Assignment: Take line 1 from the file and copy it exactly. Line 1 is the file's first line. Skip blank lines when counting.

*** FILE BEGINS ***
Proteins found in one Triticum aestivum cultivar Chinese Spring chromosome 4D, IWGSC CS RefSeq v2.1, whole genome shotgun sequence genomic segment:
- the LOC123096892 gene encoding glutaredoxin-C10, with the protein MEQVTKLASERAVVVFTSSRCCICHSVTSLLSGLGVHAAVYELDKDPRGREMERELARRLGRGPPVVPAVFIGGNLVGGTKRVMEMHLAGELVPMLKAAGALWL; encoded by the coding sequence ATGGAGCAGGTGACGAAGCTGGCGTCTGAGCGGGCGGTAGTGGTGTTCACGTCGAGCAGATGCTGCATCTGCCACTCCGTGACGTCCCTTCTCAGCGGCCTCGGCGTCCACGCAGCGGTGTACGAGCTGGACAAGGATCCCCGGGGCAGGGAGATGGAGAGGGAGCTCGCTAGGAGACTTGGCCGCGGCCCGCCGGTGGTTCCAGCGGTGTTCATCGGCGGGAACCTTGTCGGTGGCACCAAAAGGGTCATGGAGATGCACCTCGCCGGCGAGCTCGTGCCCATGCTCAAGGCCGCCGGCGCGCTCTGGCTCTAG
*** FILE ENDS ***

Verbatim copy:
Proteins found in one Triticum aestivum cultivar Chinese Spring chromosome 4D, IWGSC CS RefSeq v2.1, whole genome shotgun sequence genomic segment: